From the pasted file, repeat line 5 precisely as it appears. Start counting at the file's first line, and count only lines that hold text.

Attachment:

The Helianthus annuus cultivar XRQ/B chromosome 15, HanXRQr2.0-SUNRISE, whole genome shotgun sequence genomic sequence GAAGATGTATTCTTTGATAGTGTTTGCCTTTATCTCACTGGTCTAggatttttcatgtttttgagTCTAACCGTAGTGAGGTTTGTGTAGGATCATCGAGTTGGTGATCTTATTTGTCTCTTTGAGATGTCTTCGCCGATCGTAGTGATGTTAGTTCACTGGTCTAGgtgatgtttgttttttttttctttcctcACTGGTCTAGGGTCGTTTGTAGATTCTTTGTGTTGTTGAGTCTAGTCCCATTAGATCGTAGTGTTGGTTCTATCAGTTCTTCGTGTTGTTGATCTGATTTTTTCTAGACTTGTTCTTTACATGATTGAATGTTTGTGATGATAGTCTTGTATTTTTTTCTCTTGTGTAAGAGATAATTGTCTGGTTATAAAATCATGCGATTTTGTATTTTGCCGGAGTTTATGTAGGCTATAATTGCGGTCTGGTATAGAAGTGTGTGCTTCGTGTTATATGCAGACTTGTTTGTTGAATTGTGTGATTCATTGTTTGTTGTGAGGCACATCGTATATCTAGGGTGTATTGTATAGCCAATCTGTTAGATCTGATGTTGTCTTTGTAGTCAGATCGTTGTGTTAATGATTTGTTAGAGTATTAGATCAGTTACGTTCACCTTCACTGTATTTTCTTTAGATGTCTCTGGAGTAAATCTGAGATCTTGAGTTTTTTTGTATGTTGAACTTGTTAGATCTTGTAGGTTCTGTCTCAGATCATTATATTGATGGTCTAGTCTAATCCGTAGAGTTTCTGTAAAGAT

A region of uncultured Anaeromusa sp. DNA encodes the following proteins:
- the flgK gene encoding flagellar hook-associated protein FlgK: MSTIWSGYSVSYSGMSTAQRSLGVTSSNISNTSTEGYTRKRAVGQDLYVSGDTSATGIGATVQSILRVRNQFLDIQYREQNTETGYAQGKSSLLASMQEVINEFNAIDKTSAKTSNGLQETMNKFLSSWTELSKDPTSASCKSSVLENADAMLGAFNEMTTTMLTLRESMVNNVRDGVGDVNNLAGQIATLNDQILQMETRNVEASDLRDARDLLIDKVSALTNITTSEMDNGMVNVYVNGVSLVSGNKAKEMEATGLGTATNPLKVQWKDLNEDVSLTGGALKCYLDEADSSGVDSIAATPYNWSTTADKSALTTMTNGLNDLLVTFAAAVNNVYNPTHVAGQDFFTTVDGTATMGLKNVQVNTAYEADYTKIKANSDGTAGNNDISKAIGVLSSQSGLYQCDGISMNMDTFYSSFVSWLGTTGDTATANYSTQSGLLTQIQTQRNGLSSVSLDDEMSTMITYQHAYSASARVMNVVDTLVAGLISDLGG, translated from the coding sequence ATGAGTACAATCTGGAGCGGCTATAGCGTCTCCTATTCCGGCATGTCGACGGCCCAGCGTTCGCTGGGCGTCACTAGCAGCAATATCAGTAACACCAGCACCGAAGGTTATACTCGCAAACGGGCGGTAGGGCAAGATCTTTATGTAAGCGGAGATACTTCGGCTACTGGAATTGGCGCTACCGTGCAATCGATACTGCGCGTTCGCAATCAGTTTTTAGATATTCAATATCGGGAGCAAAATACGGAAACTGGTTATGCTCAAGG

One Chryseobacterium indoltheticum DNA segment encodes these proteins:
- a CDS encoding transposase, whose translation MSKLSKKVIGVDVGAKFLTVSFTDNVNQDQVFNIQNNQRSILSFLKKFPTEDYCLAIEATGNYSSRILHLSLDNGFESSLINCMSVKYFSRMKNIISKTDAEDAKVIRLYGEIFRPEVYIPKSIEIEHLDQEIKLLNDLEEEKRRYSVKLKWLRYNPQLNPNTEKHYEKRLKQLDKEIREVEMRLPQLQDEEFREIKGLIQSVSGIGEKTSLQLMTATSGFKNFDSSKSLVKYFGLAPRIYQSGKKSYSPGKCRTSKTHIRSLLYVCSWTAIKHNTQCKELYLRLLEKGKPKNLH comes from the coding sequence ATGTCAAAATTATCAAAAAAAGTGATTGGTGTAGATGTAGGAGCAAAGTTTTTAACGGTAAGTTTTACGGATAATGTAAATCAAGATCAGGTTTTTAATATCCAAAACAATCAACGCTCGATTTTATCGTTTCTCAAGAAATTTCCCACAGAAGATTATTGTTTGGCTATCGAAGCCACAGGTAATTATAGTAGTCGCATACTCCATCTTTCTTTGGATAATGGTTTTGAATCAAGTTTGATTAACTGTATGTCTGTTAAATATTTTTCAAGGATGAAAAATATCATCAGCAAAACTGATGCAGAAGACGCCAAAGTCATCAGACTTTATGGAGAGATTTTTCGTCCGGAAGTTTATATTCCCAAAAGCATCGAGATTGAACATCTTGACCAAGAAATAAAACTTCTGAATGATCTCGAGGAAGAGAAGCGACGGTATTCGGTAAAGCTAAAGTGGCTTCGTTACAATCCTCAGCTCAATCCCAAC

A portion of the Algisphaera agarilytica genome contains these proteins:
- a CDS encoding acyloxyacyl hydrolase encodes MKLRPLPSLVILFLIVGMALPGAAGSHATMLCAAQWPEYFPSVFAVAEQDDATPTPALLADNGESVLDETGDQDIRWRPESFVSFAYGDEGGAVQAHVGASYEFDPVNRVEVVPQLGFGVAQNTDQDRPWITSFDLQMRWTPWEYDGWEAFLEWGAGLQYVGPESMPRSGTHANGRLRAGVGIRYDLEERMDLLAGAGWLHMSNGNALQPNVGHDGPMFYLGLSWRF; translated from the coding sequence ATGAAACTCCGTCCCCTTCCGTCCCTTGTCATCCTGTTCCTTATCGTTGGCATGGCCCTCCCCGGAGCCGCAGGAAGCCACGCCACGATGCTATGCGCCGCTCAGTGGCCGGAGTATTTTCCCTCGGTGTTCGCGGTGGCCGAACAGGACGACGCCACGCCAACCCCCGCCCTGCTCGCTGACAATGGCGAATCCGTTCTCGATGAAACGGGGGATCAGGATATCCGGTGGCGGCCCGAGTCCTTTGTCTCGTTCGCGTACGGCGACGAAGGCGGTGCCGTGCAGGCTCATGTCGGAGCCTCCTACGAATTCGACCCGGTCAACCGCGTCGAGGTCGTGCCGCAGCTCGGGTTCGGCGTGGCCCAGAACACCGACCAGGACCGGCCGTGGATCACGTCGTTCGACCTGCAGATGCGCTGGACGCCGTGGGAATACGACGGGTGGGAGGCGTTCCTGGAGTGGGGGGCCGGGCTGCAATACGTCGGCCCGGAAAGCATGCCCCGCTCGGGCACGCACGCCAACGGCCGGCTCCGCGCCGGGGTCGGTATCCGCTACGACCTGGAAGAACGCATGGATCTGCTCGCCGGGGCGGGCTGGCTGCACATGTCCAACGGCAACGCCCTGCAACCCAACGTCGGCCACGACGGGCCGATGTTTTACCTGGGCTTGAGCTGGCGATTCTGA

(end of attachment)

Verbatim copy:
- a CDS encoding transposase, whose translation MSKLSKKVIGVDVGAKFLTVSFTDNVNQDQVFNIQNNQRSILSFLKKFPTEDYCLAIEATGNYSSRILHLSLDNGFESSLINCMSVKYFSRMKNIISKTDAEDAKVIRLYGEIFRPEVYIPKSIEIEHLDQEIKLLNDLEEEKRRYSVKLKWLRYNPQLNPNTEKHYEKRLKQLDKEIREVEMRLPQLQDEEFREIKGLIQSVSGIGEKTSLQLMTATSGFKNFDSSKSLVKYFGLAPRIYQSGKKSYSPGKCRTSKTHIRSLLYVCSWTAIKHNTQCKELYLRLLEKGKPKNLH comes from the coding sequence ATGTCAAAATTATCAAAAAAAGTGATTGGTGTAGATGTAGGAGCAAAGTTTTTAACGGTAAGTTTTACGGATAATGTAAATCAAGATCAGGTTTTTAATATCCAAAACAATCAACGCTCGATTTTATCGTTTCTCAAGAAATTTCCCACAGAAGATTATTGTTTGGCTATCGAAGCCACAGGTAATTATAGTAGTCGCATACTCCATCTTTCTTTGGATAATGGTTTTGAATCAAGTTTGATTAACTGTATGTCTGTTAAATATTTTTCAAGGATGAAAAATATCATCAGCAAAACTGATGCAGAAGACGCCAAAGTCATCAGACTTTATGGAGAGATTTTTCGTCCGGAAGTTTATATTCCCAAAAGCATCGAGATTGAACATCTTGACCAAGAAATAAAACTTCTGAATGATCTCGAGGAAGAGAAGCGACGGTATTCGGTAAAGCTAAAGTGGCTTCGTTACAATCCTCAGCTCAATCCCAAC